Steiff calls this beautiful baby "Play Elephant." He is 14 cm tall and 20 cm long, standing, and unjointed. His body is made from an interesting material called "curled wool plush."  This fabric has the look and of bumpy Persian lamb material, but with a softer, friendlier feel to it.  The backing is a dark grey or black, and the front is light grey in color.  He has red airbrushed highlighting on his ears, as well as nails on each of his feet. His distinctly babylike face comes to life with simple black button eyes that are backed in pink-airbrushed felt; an open, peach colored felt mouth; and a posable, wire lined trunk.  He is excelsior stuffed and has a working squeaker  Play Elephant retains his long trailing "F" style Steiff button. When he was new, he had a colorfully striped blanket; sadly, this has been lost to time.  Play Elephant in this unusual material appeared in the line from 1935 through 1941 overall in 14 and 17 cm; the 17 cm version was also produced as a pull toy on eccentric green wooden wheels.  

Above on the left you can see a c. 1935 German print advertisement featuring Play Elephant; also pictured is the little known "Dream Baby No. 103" which appeared in the line from 1934 through 1936 and a mohair ball duck, which appeared in the line from 1932 through 1943.

So let's take a closer look at three subtle features that make this elephant a jungle gem.  

The first is the use of additional, unusual fabrics on this period item. Elephant's paw pads, tail, and ear backing material is not felt, but another light grey material that has a cotton backing and a soft, velvet-like nap to it. It feels very much like the flesh-colored material used on the bodies of the company's pre- and early postwar animal dolls.  The tip of his tiny tail is also detailed in long, soft black material. It looks somewhat like mohair fabric that could be used to represent the mane on a horse or zebra, but it is much softer, easily bendable, and doesn't feel like wool in any way.  

The second is some unique stitching detailing on his oversized, floppy ears.  Each ear has six simple grey seams which fan out from where the ears join to his head.  These are both decorative as well as hold the front and back fabrics making up the ears together.  Because of the texture of the curled wool plush, the stitches are not visible on the front of the ears.  Steiffgal has several prewar elephants in her collection based on this "Play Elephant" pattern - including a 22 cm silk plush version - and none have this distinctive ear stitching detailing.   

The third is a mouthful - literally!  Steiff is famous for how the company inserts and secures the eyes on its bears and animals.  This is usually done by inserting the eyes into the front of the head, pulling the threads to the rear of the head, and knotting them firmly in the back at the base of the neck.  In the case of this particular pre-war curled wool plush elephant, this distinctive knot is located right inside the baby's mouth. This was really hard to photograph but hopefully you can see this feature here on the left. It is the first time Steiffgal has seen this assembly detail on any Steiff item.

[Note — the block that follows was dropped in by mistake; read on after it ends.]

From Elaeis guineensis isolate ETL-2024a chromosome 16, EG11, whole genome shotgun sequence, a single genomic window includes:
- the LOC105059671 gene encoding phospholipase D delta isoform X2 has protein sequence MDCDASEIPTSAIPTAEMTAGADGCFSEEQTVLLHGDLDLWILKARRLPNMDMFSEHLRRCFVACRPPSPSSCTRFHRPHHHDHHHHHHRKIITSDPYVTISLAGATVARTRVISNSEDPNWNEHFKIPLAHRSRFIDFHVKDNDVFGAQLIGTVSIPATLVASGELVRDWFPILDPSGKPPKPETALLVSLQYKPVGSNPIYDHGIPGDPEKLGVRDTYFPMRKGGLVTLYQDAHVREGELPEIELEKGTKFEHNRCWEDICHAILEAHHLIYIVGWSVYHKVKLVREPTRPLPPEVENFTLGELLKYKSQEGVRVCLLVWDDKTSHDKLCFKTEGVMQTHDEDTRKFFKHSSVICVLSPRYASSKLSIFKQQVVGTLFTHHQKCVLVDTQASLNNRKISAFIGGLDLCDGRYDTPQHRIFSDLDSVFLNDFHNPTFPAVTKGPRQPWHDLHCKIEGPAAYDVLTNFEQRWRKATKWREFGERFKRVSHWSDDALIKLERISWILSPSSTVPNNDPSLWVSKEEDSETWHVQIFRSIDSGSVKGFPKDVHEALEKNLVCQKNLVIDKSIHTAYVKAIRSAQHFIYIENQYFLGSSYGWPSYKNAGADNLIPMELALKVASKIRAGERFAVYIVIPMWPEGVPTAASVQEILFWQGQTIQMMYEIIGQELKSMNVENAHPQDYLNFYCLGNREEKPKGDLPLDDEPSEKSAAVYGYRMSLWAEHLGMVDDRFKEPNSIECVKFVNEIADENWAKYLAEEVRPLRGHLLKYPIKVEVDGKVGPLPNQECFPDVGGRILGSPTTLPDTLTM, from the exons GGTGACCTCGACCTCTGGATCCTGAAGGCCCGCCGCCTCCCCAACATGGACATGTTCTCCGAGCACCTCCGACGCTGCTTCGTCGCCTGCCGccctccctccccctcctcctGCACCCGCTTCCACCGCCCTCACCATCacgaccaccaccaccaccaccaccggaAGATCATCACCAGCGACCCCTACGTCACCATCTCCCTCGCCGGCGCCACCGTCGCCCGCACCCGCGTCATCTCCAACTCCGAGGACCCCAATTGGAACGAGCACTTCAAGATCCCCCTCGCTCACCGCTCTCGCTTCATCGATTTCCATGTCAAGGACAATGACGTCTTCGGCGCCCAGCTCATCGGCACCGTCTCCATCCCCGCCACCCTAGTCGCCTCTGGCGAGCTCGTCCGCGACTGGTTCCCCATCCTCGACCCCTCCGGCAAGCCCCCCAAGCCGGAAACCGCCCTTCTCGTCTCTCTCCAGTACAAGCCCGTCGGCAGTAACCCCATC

Steiffgal hopes you find this sweet baby elephant as unforgettable as she does!

Have a question about one of your Steiff treasures? Let's talk! Click here to learn more!

Sunday, March 5, 2017

Steiffgal's All Smitten Over This Celebrity Kitten

Now isn't this the cat's meow? Steiffgal was checking out eBay during some down time recently and came across this sweet Steiff mascot. She quickly "bought it now" from a seller who was downsizing his family's collection. Although this item itself is somewhat recent, this pretty kitty has more than a half-century long legacy in Germany - both in the media and with the Steiff company. To learn more, let's turn our "lights, camera, and action" on this Steiff celebrity cat.

This "purr"-fect treasure is a great example of Steiff’s "Koko" mascot. She was made for the popular and long-time German magazine "TV Hören + Sehen, ” or "TV Hear and See." This fine feline is 28 cm tall, unjointed, standing, and made from grey and white knitted fur that is detailed with grey tabby stripes. Her extra long, curly tail is quite eye-catching and made from white knitted fur. Her paw pads are tan trivera velvet, and her ears are lined in white trivera velvet. She has three painted claws on each of her paws. Koko's mischievous face comes to life with oversized teal and black pupil eyes, a tan plastic formed nose, black airbrushed mouth, and black monofilament whiskers.

Truly "the whole package," Koko comes with her original diecut cardboard packaging stand, which displays her so nicely. The back of the stand is designed to both prop up the the cat, as well as hold her prominent tail securely in place. You can see this feat of engineering on the photo above on the left. On the front, the stand has both the Steiff and magazine’s logos. The German writing on the front of her display translates to, "Koko the popular cat from TV to Hear + See, now from Steiff." Koko has distinctive Steiff IDs, including a special logo'd chest tag, button in ear, and ear tag. This edition was produced in this size only in 1988.